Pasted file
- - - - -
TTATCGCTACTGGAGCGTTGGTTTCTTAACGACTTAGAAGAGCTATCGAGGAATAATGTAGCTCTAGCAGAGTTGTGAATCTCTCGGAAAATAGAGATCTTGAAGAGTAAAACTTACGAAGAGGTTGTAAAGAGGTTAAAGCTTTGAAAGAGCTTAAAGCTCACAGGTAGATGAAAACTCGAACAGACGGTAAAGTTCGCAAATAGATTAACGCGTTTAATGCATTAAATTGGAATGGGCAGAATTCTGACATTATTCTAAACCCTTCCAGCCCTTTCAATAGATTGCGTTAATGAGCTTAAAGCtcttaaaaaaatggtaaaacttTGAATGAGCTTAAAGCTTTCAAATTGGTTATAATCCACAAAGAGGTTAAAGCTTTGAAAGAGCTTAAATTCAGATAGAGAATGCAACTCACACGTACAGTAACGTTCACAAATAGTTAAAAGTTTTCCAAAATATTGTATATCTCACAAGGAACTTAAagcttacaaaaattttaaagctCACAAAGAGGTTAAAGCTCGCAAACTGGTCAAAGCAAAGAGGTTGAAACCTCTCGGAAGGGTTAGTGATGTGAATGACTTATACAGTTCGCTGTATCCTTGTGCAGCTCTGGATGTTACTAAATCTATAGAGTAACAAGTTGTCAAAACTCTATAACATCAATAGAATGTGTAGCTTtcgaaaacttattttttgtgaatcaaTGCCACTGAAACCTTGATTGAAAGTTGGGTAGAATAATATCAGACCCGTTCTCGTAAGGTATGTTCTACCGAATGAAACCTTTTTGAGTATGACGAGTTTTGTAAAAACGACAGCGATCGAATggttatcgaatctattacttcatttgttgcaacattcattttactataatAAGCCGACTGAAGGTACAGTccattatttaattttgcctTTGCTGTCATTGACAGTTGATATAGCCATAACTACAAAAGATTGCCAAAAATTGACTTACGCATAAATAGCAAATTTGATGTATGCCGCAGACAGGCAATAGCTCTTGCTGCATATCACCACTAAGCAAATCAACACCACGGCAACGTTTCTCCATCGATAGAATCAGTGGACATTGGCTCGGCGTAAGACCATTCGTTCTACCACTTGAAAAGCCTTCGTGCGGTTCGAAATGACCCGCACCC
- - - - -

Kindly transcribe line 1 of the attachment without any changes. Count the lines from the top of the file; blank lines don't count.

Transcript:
TTATCGCTACTGGAGCGTTGGTTTCTTAACGACTTAGAAGAGCTATCGAGGAATAATGTAGCTCTAGCAGAGTTGTGAATCTCTCGGAAAATAGAGATCTTGAAGAGTAAAACTTACGAAGAGGTTGTAAAGAGGTTAAAGCTTTGAAAGAGCTTAAAGCTCACAGGTAGATGAAAACTCGAACAGACGGTAAAGTTCGCAAATAGATTAACGCGTTTAATGCATTAAATTGGAATGGGCAGAATTCTGACATTATTCTAAACCCTTCCAGCCCTTTCAATAGATTGCGTTAATGAGCTTAAAGCtcttaaaaaaatggtaaaacttTGAATGAGCTTAAAGCTTTCAAATTGGTTATAATCCACAAAGAGGTTAAAGCTTTGAAAGAGCTTAAATTCAGATAGAGAATGCAACTCACACGTACAGTAACGTTCACAAATAGTTAAAAGTTTTCCAAAATATTGTATATCTCACAAGGAACTTAAagcttacaaaaattttaaagctCACAAAGAGGTTAAAGCTCGCAAACTGGTCAAAGCAAAGAGGTTGAAACCTCTCGGAAGGGTTAGTGATGTGAATGACTTATACAGTTCGCTGTATCCTTGTGCAGCTCTGGATGTTACTAAATCTATAGAGTAACAAGTTGTCAAAACTCTATAACATCAATAGAATGTGTAGCTTtcgaaaacttattttttgtgaatcaaTGCCACTGAAACCTTGATTGAAAGTTGGGTAGAATAATATCAGACCCGTTCTCGTAAGGTATGTTCTACCGAATGAAACCTTTTTGAGTATGACGAGTTTTGTAAAAACGACAGCGATCGAATggttatcgaatctattacttcatttgttgcaacattcattttactataatAAGCCGACTGAAGGTACAGTccattatttaattttgcctTTGCTGTCATTGACAGTTGATATAGCCATAACTACAAAAGATTGCCAAAAATTGACTTACGCATAAATAGCAAATTTGATGTATGCCGCAGACAGGCAATAGCTCTTGCTGCATATCACCACTAAGCAAATCAACACCACGGCAACGTTTCTCCATCGATAGAATCAGTGGACATTGGCTCGGCGTAAGACCATTCGTTCTACCACTTGAAAAGCCTTCGTGCGGTTCGAAATGACCCGCACCC